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Posts Tagged ‘Hand Hygiene and Technology’

Image credit:  Jameson Gagnepain via Flickr

Image credit: Jameson Gagnepain via Flickr

Due to my current “limbo” status previously discussed, I find myself increasingly “plate spinning” at the moment, enjoying the luxury (challenge!) of being able to dive into a number of activities, rather than having to focus solely on one goal, as had been the requirement over autumn/winter last year.   Therefore I am currently spending time reflecting on my own research, through writing up my findings and methods for various journal articles, and also working with existing and new partners to plan potential avenues for future research.

These future avenues include:

  • exploring hand hygiene technologies
  • behavioural aspects of infection prevention
  • education and engagement of medical professionals with both hand hygiene and wider infection prevention goals
  • generating meaningful data for use in enabling change within infection prevention practices

Whilst these topics are listed as separate bullet points, the wonderful aspect of both my reflective work recently, and the exciting discussions had so far, is the acknowledgement of how much overlap there is between each area. For example:

Can hand hygiene technologies produce meaningful data?
How can we enhance the infection prevention education of medical professionals through understanding behaviour? 
What is the importance of engaging healthcare professionals when discussing hand hygiene technologies…and meaningful data…?

It is definitely an exciting time to be working and researching in infection prevention, and I am very lucky to be surrounded by a motivated and passionate community.  I have been particularly supported and encouraged by those below, although this list is certainly not exhaustive, and I look forward to adding many more names as we move forwards in the months and years to come!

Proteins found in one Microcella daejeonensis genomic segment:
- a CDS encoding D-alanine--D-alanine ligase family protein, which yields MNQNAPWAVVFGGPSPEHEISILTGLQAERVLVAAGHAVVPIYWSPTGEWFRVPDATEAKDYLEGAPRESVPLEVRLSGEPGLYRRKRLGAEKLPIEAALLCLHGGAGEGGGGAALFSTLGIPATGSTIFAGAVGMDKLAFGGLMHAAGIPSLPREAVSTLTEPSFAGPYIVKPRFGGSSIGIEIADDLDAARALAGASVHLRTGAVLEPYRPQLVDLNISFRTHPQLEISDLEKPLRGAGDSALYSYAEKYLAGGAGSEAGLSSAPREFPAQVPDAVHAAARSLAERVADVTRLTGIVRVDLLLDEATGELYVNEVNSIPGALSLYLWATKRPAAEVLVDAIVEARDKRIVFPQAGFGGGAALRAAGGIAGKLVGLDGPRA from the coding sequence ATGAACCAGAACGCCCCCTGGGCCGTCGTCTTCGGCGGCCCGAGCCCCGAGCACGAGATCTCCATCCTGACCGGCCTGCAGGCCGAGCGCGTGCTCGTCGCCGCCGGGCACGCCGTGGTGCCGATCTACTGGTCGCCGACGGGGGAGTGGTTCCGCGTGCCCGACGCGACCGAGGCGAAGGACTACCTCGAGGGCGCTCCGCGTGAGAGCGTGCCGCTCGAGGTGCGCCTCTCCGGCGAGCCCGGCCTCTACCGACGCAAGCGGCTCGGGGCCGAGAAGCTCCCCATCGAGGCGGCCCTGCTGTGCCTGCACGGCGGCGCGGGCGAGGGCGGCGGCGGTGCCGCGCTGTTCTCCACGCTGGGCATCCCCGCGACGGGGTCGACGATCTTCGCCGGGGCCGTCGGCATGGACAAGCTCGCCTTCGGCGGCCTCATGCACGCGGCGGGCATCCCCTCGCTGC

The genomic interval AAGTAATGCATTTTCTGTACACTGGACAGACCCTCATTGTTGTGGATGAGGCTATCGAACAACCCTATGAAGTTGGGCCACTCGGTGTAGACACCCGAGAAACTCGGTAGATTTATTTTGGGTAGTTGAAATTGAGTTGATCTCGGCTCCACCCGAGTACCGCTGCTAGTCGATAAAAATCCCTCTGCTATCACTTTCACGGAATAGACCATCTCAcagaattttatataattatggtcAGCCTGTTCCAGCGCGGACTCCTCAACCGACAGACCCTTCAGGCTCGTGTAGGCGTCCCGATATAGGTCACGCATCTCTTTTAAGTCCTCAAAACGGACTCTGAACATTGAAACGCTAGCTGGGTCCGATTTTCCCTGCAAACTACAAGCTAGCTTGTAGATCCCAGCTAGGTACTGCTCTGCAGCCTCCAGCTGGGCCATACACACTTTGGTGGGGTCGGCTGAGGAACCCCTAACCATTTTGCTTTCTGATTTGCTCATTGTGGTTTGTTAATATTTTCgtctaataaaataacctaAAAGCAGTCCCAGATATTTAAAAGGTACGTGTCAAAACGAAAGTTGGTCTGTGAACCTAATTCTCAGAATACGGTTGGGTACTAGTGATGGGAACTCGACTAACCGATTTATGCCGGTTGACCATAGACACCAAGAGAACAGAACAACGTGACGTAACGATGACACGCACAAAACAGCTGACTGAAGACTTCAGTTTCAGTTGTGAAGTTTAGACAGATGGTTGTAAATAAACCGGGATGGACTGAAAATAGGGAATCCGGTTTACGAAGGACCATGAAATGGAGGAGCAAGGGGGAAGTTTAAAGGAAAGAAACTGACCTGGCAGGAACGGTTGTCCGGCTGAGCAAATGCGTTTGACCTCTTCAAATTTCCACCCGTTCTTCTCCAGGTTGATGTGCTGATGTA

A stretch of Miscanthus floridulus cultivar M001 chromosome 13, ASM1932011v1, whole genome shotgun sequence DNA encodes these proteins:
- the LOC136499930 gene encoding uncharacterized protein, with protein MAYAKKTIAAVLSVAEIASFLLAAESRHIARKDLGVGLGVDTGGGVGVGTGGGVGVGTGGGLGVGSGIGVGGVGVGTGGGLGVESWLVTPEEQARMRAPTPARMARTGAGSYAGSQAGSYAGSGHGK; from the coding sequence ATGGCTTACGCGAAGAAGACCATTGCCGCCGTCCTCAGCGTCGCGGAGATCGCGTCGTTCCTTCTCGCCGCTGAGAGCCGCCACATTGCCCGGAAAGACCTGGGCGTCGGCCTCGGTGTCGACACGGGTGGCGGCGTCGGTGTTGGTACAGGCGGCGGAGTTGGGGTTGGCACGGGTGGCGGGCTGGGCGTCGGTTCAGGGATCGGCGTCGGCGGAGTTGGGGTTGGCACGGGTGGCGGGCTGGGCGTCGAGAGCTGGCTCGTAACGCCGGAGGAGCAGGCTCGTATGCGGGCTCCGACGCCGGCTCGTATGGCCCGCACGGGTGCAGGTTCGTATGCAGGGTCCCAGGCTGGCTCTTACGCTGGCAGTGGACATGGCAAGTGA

Overdue thanks to:

UHCW Infection Prevention and Control Team,    Claire Kilpatrick,    Julie Storr,    Martin Kiernan,    Jon Otter,    Gary Thirkell,    Neil Wigglesworth,    Mark Radford,    The Infection Prevention Society (IPS),      #WeNurses,    Jamie Mackrill,    Kate Seers,    Jeremy Wyatt,    Christopher James

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Since coming back from #IP2013 I’ve been continuing to put the final touches to my thesis on the measurement of hand hygiene.

Final touches take a long time…that much I can definitely state with confidence!  But I’m happy that with each reading the chapters appear to take on more clarity, and confirm the over-arching links which I believe emerge from the work.

The thesis is bursting with ideas for future work....

The thesis is bursting with ideas for future work….

In parallel with finalising the thesis,  this month sees me developing further my plans for the research post-submission.  Indications from the findings are that they provide significant scope for development. Happily this is not just my opinion, and feedback from dissemination activities and discussions have encouraged my development plans.   My main focus will be in moving forward with work on hand hygiene measurement, ensuring that data generated from future systems provides meaning to those receiving it, to enable them to make improvements to Patient safety.  This proposed work will include exploring both technology and human behaviour, continuing and extending that already undertaken in my PhD, and looking to collaborate with experts within the field: both within healthcare and industry.

I’m very excited by the opportunity to combine both my academic and industrial experience, whilst remaining within a healthcare setting, the field I have come to feel so passionate and interested in over the past 5 years.  I am, as I have noted before, incredibly lucky to have been inspired by some wonderful people within this sector – with timely reference to the award-winning team who have hosted my research…you may also have heard about their success here…!